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Offseason Issues Demonstrating Major Crisis of Leadership for Chargers

Christopher Hansen@ChrisHansenNFLNFL AnalystJune 2, 2015

Leadership among many things Eric Weddle brings to the table.
Leadership among many things Eric Weddle brings to the table.Tom Szczerbowski/Getty Images

Quarterback Philip Rivers has been reluctant to engage in long-term contract talks with the San Diego Chargers this offseason. At first, he didn’t want to talk at all, fueling trade speculation prior to the draft. The offensive captain is unsure if he wants to remain with the Chargers if they move to Los Angeles—at least that’s the story.

Now, the team won’t engage in contract talks with free safety Eric Weddle as he heads into the final year of his deal, per Kevin Acee of The San Diego Union-Tribune. The defensive captain wants to stay with the team, but he has stayed away from voluntary team activities, only for head coach Mike McCoy to call him out in front of the players that did attend.

In Acee’s words: "Prior to the first organized team activity last Monday, McCoy told the assembled players, in essence, to move on without Weddle, that a player unhappy with his contract shouldn’t bail on his team."

These offseason issues have demonstrated a major crisis of leadership for the Chargers. Maybe the recent management transition from Dean Spanos to his sons, A.G. and John, has something to do with it, but the front office and coaching staff remain intact.

The group has made a new contract for defensive end Corey Liuget a priority, according to Ian Rapoport of NFL.com. Liuget is the same guy that just co-hosted a charity dodgeball event and hurled kickballs at injured rookie linebacker Denzel Perryman, who dodged, dipped, dived, ducked and dodged his way into a scolding by the team.

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It’s not supposed to be this way.

The team should reward the leaders, the best players and those that have made the most sacrifices for the team if they want to come back. More importantly, they should want to come back, no matter where the team plays home games. The fact that Rivers isn’t fully committed to the Chargers beyond this season is worrisome.

Spurning Weddle and making Liuget a priority might be one of the reasons why Rivers has his doubts. Defensive ends in a 3-4 defense that remain average despite immense talent who may have questionable leadership qualities should be at the end of the line.

Just about the only knock on Weddle at this point is his age.

Weddle graded out as the best safety in the league out of 59 safeties that played at least 50 percent of the time last year. It’s the second time in three years Weddle has been Pro Football Focus’ No. 1 safety. Liuget finished 16th out of 22 3-4 defensive ends to play 50 percent of the time.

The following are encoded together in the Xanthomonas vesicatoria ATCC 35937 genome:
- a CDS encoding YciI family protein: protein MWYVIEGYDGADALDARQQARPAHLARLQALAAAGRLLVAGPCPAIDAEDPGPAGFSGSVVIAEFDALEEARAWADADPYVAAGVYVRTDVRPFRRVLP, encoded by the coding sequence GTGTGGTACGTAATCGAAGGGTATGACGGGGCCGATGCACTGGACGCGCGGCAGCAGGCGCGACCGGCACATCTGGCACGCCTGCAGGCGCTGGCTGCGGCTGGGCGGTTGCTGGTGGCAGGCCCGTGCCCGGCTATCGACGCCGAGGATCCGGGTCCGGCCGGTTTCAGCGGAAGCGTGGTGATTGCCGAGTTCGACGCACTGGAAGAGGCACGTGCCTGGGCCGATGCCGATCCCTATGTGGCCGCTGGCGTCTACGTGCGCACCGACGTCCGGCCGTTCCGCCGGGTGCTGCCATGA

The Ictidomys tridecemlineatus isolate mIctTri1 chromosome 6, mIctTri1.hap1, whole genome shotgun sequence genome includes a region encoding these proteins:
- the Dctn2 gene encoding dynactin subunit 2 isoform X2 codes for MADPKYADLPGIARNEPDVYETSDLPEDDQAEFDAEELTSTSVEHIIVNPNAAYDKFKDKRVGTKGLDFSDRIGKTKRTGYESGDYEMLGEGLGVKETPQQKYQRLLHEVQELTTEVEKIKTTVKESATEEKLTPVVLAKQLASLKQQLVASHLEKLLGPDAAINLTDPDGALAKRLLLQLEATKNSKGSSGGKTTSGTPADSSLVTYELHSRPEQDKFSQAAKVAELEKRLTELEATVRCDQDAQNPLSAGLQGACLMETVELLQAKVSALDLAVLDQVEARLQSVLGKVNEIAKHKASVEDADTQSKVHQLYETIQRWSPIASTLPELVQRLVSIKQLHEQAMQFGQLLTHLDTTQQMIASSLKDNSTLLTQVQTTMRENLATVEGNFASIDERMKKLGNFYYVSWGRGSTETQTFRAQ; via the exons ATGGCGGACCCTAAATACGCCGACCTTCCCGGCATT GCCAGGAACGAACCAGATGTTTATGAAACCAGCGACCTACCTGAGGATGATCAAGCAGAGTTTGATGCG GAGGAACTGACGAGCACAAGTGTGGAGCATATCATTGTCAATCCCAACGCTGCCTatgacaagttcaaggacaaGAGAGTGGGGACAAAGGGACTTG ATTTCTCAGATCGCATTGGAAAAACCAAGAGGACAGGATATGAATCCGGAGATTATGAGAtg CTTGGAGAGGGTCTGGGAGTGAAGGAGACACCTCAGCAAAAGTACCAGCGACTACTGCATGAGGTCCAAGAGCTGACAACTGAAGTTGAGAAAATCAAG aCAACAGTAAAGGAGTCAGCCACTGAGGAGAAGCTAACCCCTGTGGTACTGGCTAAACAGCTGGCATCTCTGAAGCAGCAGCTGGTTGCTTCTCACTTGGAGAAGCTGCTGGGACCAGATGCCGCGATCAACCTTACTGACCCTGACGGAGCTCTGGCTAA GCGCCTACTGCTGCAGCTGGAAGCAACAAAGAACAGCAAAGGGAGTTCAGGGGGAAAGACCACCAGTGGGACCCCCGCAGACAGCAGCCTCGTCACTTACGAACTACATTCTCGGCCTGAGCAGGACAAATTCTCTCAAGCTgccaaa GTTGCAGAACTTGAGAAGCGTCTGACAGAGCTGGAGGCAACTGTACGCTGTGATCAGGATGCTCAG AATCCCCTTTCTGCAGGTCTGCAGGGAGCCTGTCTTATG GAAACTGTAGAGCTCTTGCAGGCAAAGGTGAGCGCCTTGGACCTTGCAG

Even projecting what they will be in the future, it simply makes no sense to prioritize Liuget and refuse to engage Weddle on a modest extension. That’s the definition of bad management.

Pro Football Focus Positional Rankings
Player4-Year Average2014 Rank2013 Rank2012 Rank2011 Rank
Weddle3/611/596/671/584/61
Liuget19/2516/2221/248/2229/32 (25% Play Time)
Rivers9/287/283/2822/275/30
Pro Football Focus

By waiting until 2016, when he’s 31, all the Chargers are doing is costing themselves money or ensuring Weddle plays elsewhere. Weddle is the only top safety hitting the market in 2016 besides Eric Berry of the Kansas City Chiefs, who is still recovering from leukemia.

If the Chargers truly believe Weddle’s asking price will come down next year, they are mistaken. They don’t really know if it will come down, because they haven’t exchanged numbers with his agent, per Acee. The Chargers can’t make a financial decision on Weddle without even finding out what it would cost to keep him, which is a sign of incompetence as much as it is poor leadership.

“He will play his final 16 games as a Charger as a free safety – nothing else,” said Weddle’s agent David Canter, via Acee. “… His going above and beyond for them is why they won’t give him a contract extension.”

Maybe Weddle asks for too much, and Liuget will give the team a discount, but that’s no reason to approach things backwards. By alienating leaders like Weddle, the Chargers are setting a dangerous precedent for their young players. Coaches need people like him in the locker room, but the Chargers seem to want to turn him into a malcontent instead of a faithful lieutenant.

Weddle will still be that faithful lieutenant despite the actions of the organization—that’s just the type of person he is. He might not want to play special teams if the team continues to use wear and tear against him, but you can’t fault him for that. The only loser in this scenario is the Chargers.

Sure, Liuget is 25 and Weddle is 30, but one is an average player and the other is one of the best safeties in the league and plays on special teams. Even if the Chargers only want to pay for future performance, it makes a lot more sense to pay Weddle while he is 30 so more of the money can be in 2015.

It’s not as if the Chargers have to choose between Weddle, Rivers and Liuget. All of them will be free agents, but Rivers will get the franchise tag if no deal is in place, and the Chargers have more than enough cap room and cash to sign them all.  

Weddle stepped in when wide receiver Keenan Allen wore a Raiders hat as a rookie to make sure it didn’t happen again. If only the Chargers had someone like Weddle to set them straight when they make a boneheaded decision.

Unless otherwise noted, all statistics via Pro-Football-Reference or Pro Football Focus (subscription required).